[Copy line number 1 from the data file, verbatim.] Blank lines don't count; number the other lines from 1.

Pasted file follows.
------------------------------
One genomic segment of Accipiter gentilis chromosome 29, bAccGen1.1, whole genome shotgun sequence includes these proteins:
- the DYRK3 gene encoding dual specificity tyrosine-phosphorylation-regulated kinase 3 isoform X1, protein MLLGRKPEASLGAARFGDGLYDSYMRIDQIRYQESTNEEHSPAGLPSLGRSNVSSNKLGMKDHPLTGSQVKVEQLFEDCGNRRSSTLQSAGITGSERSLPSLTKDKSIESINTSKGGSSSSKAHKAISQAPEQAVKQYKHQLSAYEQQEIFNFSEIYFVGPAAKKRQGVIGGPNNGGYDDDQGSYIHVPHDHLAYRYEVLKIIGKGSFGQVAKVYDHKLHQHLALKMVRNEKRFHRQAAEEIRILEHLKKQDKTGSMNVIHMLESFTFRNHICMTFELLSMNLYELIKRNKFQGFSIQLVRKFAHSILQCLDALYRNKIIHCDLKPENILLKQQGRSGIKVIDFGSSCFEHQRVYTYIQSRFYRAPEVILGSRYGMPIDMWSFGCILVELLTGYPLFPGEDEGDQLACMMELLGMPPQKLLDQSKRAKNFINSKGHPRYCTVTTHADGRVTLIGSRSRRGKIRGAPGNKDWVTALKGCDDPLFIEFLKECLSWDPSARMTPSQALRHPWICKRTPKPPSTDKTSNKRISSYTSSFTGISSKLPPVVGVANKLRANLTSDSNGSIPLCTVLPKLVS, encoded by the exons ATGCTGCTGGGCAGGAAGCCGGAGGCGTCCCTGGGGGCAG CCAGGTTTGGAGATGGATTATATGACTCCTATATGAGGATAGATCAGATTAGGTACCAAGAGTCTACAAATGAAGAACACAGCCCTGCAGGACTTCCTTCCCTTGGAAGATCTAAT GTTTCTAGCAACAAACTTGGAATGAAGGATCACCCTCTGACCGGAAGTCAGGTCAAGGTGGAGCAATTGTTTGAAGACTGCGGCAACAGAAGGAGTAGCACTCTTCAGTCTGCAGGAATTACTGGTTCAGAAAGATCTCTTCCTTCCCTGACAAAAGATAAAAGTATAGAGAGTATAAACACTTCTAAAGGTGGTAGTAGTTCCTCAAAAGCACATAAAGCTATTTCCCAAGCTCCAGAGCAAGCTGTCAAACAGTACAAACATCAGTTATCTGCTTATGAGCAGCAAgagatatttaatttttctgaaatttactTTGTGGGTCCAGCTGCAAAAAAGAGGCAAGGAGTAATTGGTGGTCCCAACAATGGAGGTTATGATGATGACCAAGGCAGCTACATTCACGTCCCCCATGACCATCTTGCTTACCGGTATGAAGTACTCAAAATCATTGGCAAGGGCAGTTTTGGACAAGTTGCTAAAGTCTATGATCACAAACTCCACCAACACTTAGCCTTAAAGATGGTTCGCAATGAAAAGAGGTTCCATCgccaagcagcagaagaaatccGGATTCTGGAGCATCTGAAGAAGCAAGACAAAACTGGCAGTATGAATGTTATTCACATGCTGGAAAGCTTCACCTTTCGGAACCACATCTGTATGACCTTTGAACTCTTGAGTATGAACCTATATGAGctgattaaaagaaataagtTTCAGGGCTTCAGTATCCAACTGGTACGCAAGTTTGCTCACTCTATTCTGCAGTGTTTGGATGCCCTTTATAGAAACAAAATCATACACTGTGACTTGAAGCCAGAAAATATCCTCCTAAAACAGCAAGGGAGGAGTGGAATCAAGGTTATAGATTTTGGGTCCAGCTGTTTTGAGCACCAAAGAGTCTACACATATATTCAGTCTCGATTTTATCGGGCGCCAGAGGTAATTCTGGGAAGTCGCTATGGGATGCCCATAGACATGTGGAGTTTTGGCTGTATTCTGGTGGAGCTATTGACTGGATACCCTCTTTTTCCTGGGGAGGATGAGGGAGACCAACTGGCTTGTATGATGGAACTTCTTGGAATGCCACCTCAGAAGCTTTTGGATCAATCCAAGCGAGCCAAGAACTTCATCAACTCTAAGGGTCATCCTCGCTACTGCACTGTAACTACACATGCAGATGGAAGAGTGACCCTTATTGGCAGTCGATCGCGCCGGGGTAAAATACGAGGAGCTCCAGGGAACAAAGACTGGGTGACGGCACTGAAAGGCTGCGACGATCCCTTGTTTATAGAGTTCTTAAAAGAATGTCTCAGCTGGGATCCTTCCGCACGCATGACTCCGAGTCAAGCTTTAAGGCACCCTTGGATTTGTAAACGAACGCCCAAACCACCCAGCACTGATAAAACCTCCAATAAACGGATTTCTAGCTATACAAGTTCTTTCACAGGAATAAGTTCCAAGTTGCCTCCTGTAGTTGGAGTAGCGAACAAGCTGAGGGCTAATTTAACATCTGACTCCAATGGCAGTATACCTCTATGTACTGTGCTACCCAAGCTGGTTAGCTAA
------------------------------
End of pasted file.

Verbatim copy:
One genomic segment of Accipiter gentilis chromosome 29, bAccGen1.1, whole genome shotgun sequence includes these proteins: